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NEW YORK — The ranks of Americans that make it past their 100th birthday is growing, according to a new government report.
The research focused on the number of deaths of centenarians — people 100 and older. Nearly 26,000 died in 2014, about a 40 percent increase over 15 years.
About 80 percent of deaths in that age group each year are women — a reflection of how many men and women live that long, said the report's author, Dr. Jiaquan Xu of the Centers for Disease Control and Prevention.
In 2014, 40 of the women were 111 or older when they died, compared to five men.
The latest census figures put the number of centenarians at 72,000. That age group accounted for about 1 percent of the 2.6 million U.S. deaths in 2014.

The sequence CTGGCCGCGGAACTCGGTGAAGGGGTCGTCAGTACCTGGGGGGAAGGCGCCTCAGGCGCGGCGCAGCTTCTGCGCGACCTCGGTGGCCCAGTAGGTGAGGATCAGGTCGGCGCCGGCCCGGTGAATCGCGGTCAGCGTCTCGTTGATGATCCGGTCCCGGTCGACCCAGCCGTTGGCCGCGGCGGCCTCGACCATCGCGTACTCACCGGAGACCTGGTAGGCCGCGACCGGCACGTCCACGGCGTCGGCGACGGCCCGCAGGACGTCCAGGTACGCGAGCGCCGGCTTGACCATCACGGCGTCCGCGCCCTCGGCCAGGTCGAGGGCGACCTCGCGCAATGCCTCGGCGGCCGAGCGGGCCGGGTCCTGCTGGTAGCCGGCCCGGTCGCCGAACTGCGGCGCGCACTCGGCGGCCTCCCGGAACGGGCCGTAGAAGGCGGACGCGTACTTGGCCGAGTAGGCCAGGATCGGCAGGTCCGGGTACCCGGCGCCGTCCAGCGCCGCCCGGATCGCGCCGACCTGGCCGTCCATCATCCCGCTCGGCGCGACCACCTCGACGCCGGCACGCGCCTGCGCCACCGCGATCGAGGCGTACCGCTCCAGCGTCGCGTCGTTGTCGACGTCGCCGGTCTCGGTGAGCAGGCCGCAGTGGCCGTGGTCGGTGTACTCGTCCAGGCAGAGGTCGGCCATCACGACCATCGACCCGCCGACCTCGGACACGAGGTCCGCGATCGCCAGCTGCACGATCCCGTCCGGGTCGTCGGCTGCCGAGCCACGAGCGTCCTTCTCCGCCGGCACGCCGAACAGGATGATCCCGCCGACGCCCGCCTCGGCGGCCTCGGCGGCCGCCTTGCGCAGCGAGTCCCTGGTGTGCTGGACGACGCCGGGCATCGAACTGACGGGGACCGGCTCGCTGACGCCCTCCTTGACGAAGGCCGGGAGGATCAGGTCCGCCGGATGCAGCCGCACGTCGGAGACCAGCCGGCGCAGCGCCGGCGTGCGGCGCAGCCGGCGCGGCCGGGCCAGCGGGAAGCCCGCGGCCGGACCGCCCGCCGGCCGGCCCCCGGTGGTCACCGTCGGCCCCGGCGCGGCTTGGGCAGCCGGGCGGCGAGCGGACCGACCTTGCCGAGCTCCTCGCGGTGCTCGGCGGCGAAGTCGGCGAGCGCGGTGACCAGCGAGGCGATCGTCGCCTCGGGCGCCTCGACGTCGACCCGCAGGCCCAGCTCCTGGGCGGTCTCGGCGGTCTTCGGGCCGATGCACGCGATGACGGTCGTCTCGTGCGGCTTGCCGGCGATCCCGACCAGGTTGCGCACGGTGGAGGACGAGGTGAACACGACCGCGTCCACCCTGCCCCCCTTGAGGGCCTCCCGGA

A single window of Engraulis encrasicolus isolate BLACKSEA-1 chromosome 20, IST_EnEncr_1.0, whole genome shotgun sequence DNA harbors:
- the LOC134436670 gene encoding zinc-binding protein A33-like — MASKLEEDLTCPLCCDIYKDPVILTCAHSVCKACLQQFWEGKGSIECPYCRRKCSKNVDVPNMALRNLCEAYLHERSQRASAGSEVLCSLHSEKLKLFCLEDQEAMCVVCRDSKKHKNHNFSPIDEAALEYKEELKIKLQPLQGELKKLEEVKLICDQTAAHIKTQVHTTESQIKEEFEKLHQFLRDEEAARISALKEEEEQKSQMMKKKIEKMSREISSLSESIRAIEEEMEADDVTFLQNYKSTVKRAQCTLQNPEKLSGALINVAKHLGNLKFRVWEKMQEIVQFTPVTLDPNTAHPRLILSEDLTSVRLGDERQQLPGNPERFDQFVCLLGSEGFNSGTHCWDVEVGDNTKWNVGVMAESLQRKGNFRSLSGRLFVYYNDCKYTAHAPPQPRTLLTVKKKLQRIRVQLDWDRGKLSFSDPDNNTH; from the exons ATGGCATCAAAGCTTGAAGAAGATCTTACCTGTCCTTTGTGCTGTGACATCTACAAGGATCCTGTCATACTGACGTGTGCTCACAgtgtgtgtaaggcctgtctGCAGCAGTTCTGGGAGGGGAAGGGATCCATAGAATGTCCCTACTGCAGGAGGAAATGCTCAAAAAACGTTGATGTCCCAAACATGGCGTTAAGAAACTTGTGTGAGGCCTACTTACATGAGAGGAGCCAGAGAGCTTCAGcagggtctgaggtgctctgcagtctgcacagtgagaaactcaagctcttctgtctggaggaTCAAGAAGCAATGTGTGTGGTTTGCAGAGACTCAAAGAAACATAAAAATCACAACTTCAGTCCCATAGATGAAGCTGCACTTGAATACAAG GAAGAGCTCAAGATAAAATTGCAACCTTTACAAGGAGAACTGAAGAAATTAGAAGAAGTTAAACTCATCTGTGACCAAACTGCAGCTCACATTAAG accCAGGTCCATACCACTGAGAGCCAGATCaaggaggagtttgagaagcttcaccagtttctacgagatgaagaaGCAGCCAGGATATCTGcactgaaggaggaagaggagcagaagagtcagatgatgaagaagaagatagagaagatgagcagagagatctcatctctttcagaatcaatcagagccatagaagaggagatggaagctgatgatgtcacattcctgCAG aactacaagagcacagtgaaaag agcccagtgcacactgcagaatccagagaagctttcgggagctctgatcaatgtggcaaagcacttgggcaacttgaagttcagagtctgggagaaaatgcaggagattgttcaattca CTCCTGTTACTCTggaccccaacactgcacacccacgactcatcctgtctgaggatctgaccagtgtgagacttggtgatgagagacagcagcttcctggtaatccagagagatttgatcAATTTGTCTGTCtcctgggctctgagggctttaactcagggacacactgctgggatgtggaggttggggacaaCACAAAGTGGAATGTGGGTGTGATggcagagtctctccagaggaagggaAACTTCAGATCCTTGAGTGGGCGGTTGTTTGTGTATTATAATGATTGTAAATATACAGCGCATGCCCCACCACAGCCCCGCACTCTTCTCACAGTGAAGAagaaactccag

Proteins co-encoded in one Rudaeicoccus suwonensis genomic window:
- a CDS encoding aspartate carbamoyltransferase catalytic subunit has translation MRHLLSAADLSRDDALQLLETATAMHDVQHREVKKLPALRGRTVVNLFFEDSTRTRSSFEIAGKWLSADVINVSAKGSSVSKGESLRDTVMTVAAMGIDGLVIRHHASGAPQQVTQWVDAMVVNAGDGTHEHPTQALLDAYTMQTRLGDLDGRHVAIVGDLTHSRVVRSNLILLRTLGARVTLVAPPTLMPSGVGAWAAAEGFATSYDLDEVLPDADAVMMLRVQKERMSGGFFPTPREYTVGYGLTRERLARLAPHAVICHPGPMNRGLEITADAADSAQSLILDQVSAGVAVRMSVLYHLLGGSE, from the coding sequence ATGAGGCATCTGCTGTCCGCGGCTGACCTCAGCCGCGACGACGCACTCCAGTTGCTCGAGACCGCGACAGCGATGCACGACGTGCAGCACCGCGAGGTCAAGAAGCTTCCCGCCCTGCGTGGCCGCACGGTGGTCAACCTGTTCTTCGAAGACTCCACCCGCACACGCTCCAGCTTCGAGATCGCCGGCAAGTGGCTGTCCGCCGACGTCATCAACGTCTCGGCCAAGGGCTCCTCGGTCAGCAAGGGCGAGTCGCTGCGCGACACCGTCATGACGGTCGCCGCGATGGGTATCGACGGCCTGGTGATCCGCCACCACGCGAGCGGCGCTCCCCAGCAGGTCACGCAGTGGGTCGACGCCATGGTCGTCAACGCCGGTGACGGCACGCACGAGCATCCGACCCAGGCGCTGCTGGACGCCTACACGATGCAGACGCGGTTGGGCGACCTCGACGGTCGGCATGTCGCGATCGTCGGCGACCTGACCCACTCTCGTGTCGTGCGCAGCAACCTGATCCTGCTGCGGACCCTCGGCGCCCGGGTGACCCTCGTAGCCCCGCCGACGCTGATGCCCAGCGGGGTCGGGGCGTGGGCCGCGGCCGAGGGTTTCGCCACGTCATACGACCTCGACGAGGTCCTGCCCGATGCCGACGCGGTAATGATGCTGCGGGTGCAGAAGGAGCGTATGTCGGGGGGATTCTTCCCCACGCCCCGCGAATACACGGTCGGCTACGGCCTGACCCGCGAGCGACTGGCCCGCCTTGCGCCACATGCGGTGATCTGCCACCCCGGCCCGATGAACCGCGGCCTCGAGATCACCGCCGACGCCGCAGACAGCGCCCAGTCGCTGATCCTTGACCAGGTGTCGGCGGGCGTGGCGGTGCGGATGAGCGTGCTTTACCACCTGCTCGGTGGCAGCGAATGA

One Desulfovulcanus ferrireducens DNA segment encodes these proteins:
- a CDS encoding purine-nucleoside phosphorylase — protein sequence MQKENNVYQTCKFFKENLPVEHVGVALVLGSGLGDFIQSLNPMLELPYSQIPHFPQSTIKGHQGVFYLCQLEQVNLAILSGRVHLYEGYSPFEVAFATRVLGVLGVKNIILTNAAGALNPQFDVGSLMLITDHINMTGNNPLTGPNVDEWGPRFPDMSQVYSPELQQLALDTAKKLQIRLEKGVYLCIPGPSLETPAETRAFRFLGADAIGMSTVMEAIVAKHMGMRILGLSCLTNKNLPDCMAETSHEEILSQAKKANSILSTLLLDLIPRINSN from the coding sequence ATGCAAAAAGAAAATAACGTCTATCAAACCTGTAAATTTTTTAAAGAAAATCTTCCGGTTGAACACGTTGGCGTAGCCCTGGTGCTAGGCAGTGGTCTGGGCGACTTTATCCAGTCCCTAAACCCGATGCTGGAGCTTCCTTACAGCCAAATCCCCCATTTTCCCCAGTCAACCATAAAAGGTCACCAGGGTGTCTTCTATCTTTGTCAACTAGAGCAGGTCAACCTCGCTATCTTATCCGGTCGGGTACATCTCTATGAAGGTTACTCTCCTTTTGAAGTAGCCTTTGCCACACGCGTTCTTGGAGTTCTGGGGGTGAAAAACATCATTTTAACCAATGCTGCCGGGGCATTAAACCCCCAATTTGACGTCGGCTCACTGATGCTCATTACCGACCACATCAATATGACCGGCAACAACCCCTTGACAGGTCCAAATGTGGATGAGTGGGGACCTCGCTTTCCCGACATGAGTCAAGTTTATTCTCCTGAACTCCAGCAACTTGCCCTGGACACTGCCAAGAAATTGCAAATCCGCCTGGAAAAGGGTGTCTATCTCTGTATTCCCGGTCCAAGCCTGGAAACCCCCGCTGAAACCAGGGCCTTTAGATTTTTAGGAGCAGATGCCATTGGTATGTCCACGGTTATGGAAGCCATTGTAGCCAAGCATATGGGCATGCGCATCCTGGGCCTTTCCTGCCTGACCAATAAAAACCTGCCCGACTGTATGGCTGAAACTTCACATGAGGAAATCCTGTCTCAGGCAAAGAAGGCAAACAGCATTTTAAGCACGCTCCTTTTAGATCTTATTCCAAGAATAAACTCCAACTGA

For the 100-plus club, heart disease is the No. 1 killer, the same as for Americans overall, followed by Alzheimer's disease.
Cancer, while No. 2 overall, is fourth for centenarians behind stroke. Death rates for cancer decline as people hit their 80s.
"It's a case of if you live to 100, you've escaped cancer and some other causes of death that are more common in younger people," said David Howard, an Emory University health economist who studies cancer trends.
Some 2011 changes in Alzheimer's diagnosis guidelines may have had some impact on the numbers, Xu said.